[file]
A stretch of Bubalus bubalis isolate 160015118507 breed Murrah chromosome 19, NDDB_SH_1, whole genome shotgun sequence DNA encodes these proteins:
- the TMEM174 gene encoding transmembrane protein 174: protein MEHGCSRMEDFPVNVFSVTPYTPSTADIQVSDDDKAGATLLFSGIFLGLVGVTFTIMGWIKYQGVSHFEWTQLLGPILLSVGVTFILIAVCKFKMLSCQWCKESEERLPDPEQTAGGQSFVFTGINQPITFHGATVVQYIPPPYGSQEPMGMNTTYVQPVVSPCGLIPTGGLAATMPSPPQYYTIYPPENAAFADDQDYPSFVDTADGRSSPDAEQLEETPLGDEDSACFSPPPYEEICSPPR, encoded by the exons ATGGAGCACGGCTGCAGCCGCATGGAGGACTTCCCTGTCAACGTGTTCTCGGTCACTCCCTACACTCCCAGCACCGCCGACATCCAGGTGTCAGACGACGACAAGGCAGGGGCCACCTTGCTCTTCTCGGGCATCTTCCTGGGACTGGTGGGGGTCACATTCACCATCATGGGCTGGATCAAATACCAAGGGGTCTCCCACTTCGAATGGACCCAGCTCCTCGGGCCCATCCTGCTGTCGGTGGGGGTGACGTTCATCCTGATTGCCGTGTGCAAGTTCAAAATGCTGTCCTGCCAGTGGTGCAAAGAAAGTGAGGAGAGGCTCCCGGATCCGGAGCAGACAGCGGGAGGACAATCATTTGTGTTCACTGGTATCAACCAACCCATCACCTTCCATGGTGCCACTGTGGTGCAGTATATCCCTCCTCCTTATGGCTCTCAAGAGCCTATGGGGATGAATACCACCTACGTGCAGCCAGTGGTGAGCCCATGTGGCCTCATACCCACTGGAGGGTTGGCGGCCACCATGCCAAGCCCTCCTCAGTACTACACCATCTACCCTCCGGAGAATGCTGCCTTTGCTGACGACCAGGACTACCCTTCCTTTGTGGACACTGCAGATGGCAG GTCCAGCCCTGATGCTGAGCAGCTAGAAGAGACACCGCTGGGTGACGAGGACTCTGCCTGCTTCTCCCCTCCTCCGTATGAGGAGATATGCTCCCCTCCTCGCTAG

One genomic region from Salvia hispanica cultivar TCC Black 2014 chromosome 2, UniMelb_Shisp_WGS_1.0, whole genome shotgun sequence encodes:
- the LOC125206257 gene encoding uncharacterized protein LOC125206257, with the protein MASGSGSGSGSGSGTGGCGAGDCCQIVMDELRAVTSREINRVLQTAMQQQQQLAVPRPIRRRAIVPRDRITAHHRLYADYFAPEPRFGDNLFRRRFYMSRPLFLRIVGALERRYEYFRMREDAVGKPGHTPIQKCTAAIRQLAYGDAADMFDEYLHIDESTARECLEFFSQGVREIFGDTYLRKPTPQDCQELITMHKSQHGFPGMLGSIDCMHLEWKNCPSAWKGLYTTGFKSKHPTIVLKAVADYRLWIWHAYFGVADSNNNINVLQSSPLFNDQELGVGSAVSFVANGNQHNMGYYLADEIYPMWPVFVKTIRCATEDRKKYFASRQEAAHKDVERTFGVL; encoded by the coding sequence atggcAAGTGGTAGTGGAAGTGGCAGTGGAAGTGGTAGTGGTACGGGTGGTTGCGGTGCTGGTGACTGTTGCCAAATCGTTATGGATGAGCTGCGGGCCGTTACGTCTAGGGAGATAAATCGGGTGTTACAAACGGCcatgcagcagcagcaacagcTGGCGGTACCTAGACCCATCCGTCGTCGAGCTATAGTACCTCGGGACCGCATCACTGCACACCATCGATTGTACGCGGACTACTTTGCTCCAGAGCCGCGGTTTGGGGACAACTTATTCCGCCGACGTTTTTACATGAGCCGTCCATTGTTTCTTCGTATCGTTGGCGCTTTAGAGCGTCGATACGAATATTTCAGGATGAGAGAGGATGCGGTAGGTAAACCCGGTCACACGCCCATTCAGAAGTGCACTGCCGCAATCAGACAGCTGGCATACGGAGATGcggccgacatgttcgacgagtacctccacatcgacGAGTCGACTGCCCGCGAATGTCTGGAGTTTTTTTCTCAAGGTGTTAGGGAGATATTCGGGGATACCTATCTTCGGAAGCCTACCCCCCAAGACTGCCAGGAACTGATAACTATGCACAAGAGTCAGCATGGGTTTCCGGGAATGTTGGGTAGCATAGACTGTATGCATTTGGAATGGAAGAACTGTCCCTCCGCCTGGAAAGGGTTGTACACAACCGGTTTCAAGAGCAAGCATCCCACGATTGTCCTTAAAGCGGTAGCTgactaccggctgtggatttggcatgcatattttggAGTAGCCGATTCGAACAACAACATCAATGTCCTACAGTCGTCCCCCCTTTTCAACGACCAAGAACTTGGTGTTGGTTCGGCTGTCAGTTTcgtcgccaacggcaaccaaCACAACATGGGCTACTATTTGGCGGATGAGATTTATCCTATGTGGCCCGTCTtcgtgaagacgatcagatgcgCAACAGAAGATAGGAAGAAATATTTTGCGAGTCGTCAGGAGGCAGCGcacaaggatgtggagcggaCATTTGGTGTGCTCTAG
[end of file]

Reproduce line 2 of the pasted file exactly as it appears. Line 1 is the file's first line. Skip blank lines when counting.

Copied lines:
- the TMEM174 gene encoding transmembrane protein 174: protein MEHGCSRMEDFPVNVFSVTPYTPSTADIQVSDDDKAGATLLFSGIFLGLVGVTFTIMGWIKYQGVSHFEWTQLLGPILLSVGVTFILIAVCKFKMLSCQWCKESEERLPDPEQTAGGQSFVFTGINQPITFHGATVVQYIPPPYGSQEPMGMNTTYVQPVVSPCGLIPTGGLAATMPSPPQYYTIYPPENAAFADDQDYPSFVDTADGRSSPDAEQLEETPLGDEDSACFSPPPYEEICSPPR, encoded by the exons ATGGAGCACGGCTGCAGCCGCATGGAGGACTTCCCTGTCAACGTGTTCTCGGTCACTCCCTACACTCCCAGCACCGCCGACATCCAGGTGTCAGACGACGACAAGGCAGGGGCCACCTTGCTCTTCTCGGGCATCTTCCTGGGACTGGTGGGGGTCACATTCACCATCATGGGCTGGATCAAATACCAAGGGGTCTCCCACTTCGAATGGACCCAGCTCCTCGGGCCCATCCTGCTGTCGGTGGGGGTGACGTTCATCCTGATTGCCGTGTGCAAGTTCAAAATGCTGTCCTGCCAGTGGTGCAAAGAAAGTGAGGAGAGGCTCCCGGATCCGGAGCAGACAGCGGGAGGACAATCATTTGTGTTCACTGGTATCAACCAACCCATCACCTTCCATGGTGCCACTGTGGTGCAGTATATCCCTCCTCCTTATGGCTCTCAAGAGCCTATGGGGATGAATACCACCTACGTGCAGCCAGTGGTGAGCCCATGTGGCCTCATACCCACTGGAGGGTTGGCGGCCACCATGCCAAGCCCTCCTCAGTACTACACCATCTACCCTCCGGAGAATGCTGCCTTTGCTGACGACCAGGACTACCCTTCCTTTGTGGACACTGCAGATGGCAG GTCCAGCCCTGATGCTGAGCAGCTAGAAGAGACACCGCTGGGTGACGAGGACTCTGCCTGCTTCTCCCCTCCTCCGTATGAGGAGATATGCTCCCCTCCTCGCTAG